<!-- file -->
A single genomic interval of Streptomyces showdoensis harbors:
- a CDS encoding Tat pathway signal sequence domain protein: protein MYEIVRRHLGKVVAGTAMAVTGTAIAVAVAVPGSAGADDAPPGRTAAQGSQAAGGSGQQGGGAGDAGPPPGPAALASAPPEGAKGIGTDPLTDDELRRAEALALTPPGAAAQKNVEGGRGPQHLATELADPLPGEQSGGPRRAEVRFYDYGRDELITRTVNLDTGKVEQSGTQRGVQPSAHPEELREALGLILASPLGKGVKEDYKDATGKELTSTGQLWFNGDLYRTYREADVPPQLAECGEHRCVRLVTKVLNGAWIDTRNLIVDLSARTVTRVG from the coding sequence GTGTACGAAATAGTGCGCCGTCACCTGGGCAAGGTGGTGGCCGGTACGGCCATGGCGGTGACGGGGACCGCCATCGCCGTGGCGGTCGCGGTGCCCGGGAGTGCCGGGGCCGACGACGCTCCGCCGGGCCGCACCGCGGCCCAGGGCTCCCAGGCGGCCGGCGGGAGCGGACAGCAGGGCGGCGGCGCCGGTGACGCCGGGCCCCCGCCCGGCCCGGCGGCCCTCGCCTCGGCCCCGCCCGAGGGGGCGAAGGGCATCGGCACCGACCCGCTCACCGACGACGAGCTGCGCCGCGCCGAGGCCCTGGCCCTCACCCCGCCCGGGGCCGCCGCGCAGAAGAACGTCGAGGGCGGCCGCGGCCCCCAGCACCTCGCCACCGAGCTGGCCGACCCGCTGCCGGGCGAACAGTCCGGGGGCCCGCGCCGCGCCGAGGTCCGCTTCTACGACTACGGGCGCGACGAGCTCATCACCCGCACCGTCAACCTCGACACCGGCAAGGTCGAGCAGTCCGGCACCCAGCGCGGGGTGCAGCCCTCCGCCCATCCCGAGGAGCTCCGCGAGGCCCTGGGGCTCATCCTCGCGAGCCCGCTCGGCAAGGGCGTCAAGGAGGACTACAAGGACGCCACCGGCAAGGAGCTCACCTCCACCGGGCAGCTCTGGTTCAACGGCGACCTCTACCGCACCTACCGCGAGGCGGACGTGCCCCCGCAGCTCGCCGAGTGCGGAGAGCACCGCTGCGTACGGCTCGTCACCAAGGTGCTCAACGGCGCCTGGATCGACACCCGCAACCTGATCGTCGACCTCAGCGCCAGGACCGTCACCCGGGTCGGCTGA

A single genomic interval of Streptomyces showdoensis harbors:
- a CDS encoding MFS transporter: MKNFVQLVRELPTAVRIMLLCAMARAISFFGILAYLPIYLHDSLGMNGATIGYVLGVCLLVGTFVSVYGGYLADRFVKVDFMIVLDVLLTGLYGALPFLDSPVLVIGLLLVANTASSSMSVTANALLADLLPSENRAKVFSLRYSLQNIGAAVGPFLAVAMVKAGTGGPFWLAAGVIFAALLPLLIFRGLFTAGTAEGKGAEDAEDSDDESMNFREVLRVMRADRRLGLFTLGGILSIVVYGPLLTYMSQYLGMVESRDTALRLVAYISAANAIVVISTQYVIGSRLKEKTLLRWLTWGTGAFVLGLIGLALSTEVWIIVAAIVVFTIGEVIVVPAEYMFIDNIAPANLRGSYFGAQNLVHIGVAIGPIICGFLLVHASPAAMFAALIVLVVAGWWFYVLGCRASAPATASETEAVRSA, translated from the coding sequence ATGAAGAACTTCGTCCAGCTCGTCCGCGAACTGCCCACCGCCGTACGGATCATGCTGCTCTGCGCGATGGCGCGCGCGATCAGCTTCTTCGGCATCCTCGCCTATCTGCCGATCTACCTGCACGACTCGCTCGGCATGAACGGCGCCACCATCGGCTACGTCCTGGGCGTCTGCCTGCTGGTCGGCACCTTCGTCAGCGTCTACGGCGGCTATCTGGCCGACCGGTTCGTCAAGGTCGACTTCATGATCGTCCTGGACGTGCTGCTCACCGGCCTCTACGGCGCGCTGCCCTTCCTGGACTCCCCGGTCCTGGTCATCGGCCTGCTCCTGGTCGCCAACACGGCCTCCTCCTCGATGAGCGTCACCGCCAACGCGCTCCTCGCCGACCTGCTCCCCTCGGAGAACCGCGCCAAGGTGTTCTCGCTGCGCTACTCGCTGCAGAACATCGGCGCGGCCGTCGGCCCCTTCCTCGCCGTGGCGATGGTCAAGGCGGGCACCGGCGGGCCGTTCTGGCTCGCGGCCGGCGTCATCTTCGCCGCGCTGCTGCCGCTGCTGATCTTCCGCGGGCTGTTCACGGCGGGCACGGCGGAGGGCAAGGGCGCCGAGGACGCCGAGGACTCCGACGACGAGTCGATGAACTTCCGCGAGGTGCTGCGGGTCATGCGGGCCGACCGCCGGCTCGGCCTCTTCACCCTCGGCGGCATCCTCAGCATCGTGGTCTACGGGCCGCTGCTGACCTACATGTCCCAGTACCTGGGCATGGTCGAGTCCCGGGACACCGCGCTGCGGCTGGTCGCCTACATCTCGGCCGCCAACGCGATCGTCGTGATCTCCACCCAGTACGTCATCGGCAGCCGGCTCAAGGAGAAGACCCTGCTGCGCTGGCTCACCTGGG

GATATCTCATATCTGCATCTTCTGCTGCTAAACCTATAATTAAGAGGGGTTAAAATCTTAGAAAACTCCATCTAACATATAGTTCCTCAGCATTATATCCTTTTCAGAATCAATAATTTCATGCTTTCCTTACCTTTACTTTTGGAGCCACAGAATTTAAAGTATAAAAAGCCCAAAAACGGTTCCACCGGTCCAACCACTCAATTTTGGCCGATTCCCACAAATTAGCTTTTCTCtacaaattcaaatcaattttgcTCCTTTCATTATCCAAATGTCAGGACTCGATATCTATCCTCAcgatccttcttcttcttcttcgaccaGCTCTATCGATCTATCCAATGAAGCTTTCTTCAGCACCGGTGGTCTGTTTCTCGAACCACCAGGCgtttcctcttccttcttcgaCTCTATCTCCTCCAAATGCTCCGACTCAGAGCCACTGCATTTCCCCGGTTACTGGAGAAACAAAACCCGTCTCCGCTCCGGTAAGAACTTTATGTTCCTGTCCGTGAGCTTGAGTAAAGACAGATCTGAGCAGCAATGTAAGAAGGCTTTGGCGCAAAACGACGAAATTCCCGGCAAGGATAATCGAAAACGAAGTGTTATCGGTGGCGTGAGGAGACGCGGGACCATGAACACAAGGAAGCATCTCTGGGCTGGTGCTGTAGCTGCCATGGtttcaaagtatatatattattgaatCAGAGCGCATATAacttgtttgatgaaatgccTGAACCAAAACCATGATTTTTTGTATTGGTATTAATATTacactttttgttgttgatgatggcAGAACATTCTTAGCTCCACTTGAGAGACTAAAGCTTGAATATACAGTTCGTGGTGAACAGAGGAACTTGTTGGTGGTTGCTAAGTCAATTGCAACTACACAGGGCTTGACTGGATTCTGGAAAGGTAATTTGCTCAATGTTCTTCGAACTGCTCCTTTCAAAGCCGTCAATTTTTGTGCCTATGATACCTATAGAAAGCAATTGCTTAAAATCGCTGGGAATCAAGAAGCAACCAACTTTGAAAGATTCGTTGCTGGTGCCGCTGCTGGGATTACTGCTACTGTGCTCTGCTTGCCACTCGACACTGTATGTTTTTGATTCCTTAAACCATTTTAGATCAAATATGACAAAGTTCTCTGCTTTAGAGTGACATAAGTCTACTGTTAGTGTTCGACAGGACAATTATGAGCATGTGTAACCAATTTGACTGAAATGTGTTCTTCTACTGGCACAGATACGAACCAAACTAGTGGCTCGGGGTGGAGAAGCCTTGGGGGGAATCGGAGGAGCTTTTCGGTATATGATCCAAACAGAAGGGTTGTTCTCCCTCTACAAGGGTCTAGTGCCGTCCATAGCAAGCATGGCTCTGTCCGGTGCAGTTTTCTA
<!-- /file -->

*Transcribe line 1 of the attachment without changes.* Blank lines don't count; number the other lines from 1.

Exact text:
A single genomic interval of Streptomyces showdoensis harbors: